Natasha Ovely established Starving Artists Fund (SAF) in 2018, the same year the label debuted at New Zealand Fashion Week (NZFW). The gender-neutral brand celebrates the freedom of non-binary perspectives, encouraging inclusivity and open-mindedness.
We spoke to Ovely about her upcoming solo NZFW show, her sustainable approach to design and slow fashion and what we can expect from her debut solo show at NZFW.
Congratulations on the announcement you’ll be showing at NZFW19! Can you share with us any information on what we can expect from your show?
Thank you! It’s a big milestone for us to have our first solo show at NZFW. Our show is going to be a fearless representation of our brand values. The aim is to simultaneously challenge and interact with our audience.
NZFW19 is focusing on supporting sustainability and inclusivity. How do you think the local fashion industry can move towards embracing and encouraging slow fashion?
I think the conversation around slow fashion needs to get deeper than simply boiling it down to a less wasteful method of making. There are obvious challenges that come with slow fashion from both a consumer and brand perspective — we are used to things being readily and cheaply available.
There is also the higher price point that comes with smaller production quantities and local production fees which is not affordable to all demographics — this needs to be acknowledged. I think that wealthier consumers can lead the movement until slow fashion starts to become more of a norm. Morals don’t come cheap and it is a great way to exercise ethical spending from a position of privilege.
Tell us the story behind the name Starving Artists Fund.
When I moved into my first apartment in Berlin in 2014, I labelled a coin jar ‘Starving Artists Fund’. I always had a feeling that name would represent something I built one day.
SAF celebrates “individuality, body positivity, diversity, and non-binary perspectives”. How do you, as a designer, help bring awareness to these issues?
The themes are embedded in our brand’s DNA by simply setting it as our norm. I think every designer aligns with a certain socio/political perspective whether they intend to or not. I see having my own brand as an opportunity to create a safe and celebratory space to nurture these values.
How do you want people to feel when wearing your clothes?
You grew up travelling the world. How do you think this influenced your design aesthetic?
I strongly embrace my position as a ‘cultural outsider’ and apply it to my design aesthetic. I think there’s a beauty in mixed signals and pieces that don’t fit into one particular context. I try to create reactionary collections that respond to our times and refute expectations of those who think people of colour are automatically expected to make work that heavily references/stereotypes their culture (an expectation that is rarely applied to designers who do not come from minority cultures).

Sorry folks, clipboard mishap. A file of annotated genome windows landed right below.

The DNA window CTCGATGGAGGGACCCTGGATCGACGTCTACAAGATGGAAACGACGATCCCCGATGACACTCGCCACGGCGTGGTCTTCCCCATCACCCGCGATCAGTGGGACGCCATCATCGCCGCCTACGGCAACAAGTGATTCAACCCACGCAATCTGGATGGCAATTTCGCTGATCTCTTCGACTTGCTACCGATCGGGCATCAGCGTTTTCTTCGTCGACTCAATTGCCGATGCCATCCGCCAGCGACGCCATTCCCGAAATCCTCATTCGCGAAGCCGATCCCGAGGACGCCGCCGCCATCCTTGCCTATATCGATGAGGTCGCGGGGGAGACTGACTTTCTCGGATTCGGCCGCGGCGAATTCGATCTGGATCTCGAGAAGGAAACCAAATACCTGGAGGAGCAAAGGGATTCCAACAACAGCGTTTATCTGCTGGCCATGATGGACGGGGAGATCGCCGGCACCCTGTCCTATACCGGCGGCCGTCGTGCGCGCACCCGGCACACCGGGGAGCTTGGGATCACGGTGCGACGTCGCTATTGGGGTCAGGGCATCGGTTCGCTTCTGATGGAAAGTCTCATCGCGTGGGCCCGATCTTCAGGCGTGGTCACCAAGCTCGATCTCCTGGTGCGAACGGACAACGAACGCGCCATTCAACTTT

What’s been your career highlight?
We recently ran a post on Instagram reaching out to our followers to tell us why they’d like to walk in our upcoming show at NZFW. I was deeply moved by the responses we got where people opened up about their struggles with self-image, notions of beauty, masculinity and looked to SAF as the platform to prove themselves. Their bravery made me feel like I’m doing something right and slowing building the brand community I’ve always aspired to.
Do you have any design heroes?
Several! I’m partial to those who deal with cultural displacement and nurture community and dialogue — Kerby Jean-Raymond of Pyer Moss, A Sai Ta of Asai, Mowalola Ogunlesi, Matty Bovan, Richard Malone and Charlotte Knowles are my current design titans.
What’s your best advice for someone wanting to follow a similar career path?
Identify your brand values and stay vigilantly true to them. Ask yourself if you’re driven by commercial success or originality in design — every decision you make will be informed by this.
Be prepared for financial instability and have a plan in place to tackle this. Do not expect things to be handed to you, be proactive, ask questions, reach out to your design heroes — they started in the same position as you once and are likely to give you honest insights about the industry. Talk to fellow designers honestly about money, sales, pricing, production and other issues. There is no sense in secrecy; collaboration and camaraderie trump competition.
Play the long game. Know that every designer reaches points in their career where things seem overwhelmingly challenging, push through and your perseverance will build your strength. There is no standard design process. Be comfortable in the way that you work and value it.
What don’t you leave the house without?
My notebook and several pens. Writing daily helps me keep my clarity.
See more images of the ‘Camel Light’ capsule collection in the gallery above.
Stay tuned to The Last Fashion Bible for more information on how to win tickets to the Starving Artists Fund show at NZFW.